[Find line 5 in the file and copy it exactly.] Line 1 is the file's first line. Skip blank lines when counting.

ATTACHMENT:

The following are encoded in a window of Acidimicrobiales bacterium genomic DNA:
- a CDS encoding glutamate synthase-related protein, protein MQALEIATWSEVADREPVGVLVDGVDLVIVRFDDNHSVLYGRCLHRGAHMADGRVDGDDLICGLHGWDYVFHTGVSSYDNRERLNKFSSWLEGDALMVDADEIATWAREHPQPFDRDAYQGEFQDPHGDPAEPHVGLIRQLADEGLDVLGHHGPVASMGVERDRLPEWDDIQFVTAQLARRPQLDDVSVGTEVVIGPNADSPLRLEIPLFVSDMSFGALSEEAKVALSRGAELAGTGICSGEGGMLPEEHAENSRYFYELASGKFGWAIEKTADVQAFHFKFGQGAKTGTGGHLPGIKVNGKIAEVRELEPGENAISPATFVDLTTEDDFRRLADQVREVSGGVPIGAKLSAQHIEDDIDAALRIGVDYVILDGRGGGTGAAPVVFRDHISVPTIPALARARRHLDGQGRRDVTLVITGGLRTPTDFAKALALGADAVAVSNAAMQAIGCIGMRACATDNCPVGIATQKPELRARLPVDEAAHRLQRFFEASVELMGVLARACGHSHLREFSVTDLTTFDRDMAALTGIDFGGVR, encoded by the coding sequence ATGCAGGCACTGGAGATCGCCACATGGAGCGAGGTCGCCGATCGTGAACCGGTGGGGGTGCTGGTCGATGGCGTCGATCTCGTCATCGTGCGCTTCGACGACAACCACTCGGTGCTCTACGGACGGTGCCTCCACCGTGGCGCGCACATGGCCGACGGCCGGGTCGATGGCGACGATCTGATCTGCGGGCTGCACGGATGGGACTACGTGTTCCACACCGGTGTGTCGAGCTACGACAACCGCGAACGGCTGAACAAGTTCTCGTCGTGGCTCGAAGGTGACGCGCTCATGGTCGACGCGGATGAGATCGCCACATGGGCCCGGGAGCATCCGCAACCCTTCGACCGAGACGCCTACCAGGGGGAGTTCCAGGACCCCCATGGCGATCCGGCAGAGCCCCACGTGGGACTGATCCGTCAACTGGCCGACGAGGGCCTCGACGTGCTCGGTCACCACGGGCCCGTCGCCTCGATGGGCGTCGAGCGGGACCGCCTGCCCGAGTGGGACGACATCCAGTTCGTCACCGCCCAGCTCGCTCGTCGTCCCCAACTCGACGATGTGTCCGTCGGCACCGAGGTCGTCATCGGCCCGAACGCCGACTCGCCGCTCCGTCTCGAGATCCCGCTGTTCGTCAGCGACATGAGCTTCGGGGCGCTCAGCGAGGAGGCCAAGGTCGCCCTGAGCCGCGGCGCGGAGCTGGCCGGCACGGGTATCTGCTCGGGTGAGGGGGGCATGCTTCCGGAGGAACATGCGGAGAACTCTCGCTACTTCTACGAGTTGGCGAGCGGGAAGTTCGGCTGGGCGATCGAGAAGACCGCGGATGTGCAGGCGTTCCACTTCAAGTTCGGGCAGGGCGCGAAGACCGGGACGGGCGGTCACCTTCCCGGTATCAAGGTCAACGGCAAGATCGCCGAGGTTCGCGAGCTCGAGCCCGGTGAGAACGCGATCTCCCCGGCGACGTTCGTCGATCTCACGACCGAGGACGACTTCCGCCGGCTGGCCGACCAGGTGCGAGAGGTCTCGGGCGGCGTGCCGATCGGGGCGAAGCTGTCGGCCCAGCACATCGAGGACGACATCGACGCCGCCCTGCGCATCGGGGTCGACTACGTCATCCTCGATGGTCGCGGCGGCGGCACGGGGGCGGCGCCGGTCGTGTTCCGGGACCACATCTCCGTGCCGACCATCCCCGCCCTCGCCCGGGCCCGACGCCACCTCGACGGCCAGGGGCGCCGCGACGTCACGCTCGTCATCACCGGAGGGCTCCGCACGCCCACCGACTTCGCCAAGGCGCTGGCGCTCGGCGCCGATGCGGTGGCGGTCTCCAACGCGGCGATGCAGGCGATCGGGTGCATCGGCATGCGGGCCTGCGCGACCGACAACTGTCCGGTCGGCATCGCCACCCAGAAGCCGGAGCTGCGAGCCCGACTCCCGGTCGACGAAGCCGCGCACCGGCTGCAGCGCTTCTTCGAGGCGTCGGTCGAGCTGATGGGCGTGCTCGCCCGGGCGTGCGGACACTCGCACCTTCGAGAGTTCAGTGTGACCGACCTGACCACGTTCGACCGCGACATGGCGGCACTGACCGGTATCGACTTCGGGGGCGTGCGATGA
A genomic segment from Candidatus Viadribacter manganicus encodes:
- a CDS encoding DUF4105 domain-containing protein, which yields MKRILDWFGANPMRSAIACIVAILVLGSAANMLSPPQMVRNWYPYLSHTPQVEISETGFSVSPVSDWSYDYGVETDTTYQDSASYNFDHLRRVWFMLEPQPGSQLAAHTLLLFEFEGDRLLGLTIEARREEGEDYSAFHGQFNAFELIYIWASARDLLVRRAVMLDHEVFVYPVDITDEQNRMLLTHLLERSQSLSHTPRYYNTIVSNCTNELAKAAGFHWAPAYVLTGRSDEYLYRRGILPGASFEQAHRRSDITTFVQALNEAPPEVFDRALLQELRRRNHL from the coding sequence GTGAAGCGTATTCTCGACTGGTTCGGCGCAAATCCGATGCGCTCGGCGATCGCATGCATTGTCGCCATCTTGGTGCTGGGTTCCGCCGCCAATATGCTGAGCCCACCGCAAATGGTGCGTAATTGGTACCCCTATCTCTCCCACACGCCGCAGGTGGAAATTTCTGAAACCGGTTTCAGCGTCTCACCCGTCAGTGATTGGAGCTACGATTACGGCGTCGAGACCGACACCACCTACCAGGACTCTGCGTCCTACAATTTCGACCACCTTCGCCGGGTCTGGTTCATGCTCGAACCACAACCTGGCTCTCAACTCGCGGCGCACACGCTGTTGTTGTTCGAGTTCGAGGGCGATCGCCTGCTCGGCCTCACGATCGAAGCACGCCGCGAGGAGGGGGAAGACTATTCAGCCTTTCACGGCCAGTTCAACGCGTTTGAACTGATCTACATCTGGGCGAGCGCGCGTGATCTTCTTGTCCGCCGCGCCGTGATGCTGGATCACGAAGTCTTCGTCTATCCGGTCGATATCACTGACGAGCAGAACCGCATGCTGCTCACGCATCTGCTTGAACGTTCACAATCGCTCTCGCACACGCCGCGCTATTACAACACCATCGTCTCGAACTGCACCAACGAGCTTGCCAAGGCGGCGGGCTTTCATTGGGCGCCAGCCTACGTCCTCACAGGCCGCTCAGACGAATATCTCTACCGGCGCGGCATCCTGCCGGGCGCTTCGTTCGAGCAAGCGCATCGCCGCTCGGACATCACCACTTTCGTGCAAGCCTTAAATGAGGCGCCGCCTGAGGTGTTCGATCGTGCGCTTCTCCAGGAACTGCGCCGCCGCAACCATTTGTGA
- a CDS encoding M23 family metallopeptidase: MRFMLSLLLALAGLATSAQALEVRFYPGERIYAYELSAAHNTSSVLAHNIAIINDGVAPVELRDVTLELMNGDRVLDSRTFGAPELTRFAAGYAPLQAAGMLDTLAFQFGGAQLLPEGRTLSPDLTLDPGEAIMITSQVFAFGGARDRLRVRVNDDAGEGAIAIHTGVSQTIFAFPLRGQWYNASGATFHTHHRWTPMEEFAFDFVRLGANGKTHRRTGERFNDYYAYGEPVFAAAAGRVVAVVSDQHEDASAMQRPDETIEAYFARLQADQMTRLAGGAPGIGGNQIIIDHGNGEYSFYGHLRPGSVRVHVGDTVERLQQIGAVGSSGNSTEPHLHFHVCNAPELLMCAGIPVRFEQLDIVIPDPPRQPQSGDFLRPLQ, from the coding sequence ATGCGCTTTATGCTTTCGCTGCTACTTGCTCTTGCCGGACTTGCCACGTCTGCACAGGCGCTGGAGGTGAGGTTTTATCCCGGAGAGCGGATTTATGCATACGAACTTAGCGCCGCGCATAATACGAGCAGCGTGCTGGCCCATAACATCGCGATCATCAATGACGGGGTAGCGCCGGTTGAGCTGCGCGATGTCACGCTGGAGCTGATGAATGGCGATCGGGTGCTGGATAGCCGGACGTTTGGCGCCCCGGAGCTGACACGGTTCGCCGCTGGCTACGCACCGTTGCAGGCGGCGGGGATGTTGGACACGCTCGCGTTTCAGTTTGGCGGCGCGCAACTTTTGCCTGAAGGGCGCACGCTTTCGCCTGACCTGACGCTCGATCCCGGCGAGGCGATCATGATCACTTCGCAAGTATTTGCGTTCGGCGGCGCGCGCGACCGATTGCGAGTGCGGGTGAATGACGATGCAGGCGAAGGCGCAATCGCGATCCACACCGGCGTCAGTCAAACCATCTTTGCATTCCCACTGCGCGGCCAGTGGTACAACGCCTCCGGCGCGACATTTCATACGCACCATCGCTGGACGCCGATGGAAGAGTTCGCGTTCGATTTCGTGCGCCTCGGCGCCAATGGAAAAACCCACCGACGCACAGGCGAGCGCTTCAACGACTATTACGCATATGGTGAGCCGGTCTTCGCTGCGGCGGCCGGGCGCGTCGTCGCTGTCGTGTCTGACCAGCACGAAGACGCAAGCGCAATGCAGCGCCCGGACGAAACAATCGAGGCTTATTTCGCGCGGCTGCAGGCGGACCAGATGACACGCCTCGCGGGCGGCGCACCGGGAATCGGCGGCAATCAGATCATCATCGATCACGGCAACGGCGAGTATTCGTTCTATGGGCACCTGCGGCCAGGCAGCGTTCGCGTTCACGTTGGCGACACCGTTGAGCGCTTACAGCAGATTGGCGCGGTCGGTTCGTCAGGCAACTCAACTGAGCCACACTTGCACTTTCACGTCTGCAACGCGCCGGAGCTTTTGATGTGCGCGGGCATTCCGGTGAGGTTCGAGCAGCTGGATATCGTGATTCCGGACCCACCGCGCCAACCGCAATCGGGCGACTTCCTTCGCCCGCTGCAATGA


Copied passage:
- a CDS encoding M23 family metallopeptidase: MRFMLSLLLALAGLATSAQALEVRFYPGERIYAYELSAAHNTSSVLAHNIAIINDGVAPVELRDVTLELMNGDRVLDSRTFGAPELTRFAAGYAPLQAAGMLDTLAFQFGGAQLLPEGRTLSPDLTLDPGEAIMITSQVFAFGGARDRLRVRVNDDAGEGAIAIHTGVSQTIFAFPLRGQWYNASGATFHTHHRWTPMEEFAFDFVRLGANGKTHRRTGERFNDYYAYGEPVFAAAAGRVVAVVSDQHEDASAMQRPDETIEAYFARLQADQMTRLAGGAPGIGGNQIIIDHGNGEYSFYGHLRPGSVRVHVGDTVERLQQIGAVGSSGNSTEPHLHFHVCNAPELLMCAGIPVRFEQLDIVIPDPPRQPQSGDFLRPLQ, from the coding sequence ATGCGCTTTATGCTTTCGCTGCTACTTGCTCTTGCCGGACTTGCCACGTCTGCACAGGCGCTGGAGGTGAGGTTTTATCCCGGAGAGCGGATTTATGCATACGAACTTAGCGCCGCGCATAATACGAGCAGCGTGCTGGCCCATAACATCGCGATCATCAATGACGGGGTAGCGCCGGTTGAGCTGCGCGATGTCACGCTGGAGCTGATGAATGGCGATCGGGTGCTGGATAGCCGGACGTTTGGCGCCCCGGAGCTGACACGGTTCGCCGCTGGCTACGCACCGTTGCAGGCGGCGGGGATGTTGGACACGCTCGCGTTTCAGTTTGGCGGCGCGCAACTTTTGCCTGAAGGGCGCACGCTTTCGCCTGACCTGACGCTCGATCCCGGCGAGGCGATCATGATCACTTCGCAAGTATTTGCGTTCGGCGGCGCGCGCGACCGATTGCGAGTGCGGGTGAATGACGATGCAGGCGAAGGCGCAATCGCGATCCACACCGGCGTCAGTCAAACCATCTTTGCATTCCCACTGCGCGGCCAGTGGTACAACGCCTCCGGCGCGACATTTCATACGCACCATCGCTGGACGCCGATGGAAGAGTTCGCGTTCGATTTCGTGCGCCTCGGCGCCAATGGAAAAACCCACCGACGCACAGGCGAGCGCTTCAACGACTATTACGCATATGGTGAGCCGGTCTTCGCTGCGGCGGCCGGGCGCGTCGTCGCTGTCGTGTCTGACCAGCACGAAGACGCAAGCGCAATGCAGCGCCCGGACGAAACAATCGAGGCTTATTTCGCGCGGCTGCAGGCGGACCAGATGACACGCCTCGCGGGCGGCGCACCGGGAATCGGCGGCAATCAGATCATCATCGATCACGGCAACGGCGAGTATTCGTTCTATGGGCACCTGCGGCCAGGCAGCGTTCGCGTTCACGTTGGCGACACCGTTGAGCGCTTACAGCAGATTGGCGCGGTCGGTTCGTCAGGCAACTCAACTGAGCCACACTTGCACTTTCACGTCTGCAACGCGCCGGAGCTTTTGATGTGCGCGGGCATTCCGGTGAGGTTCGAGCAGCTGGATATCGTGATTCCGGACCCACCGCGCCAACCGCAATCGGGCGACTTCCTTCGCCCGCTGCAATGA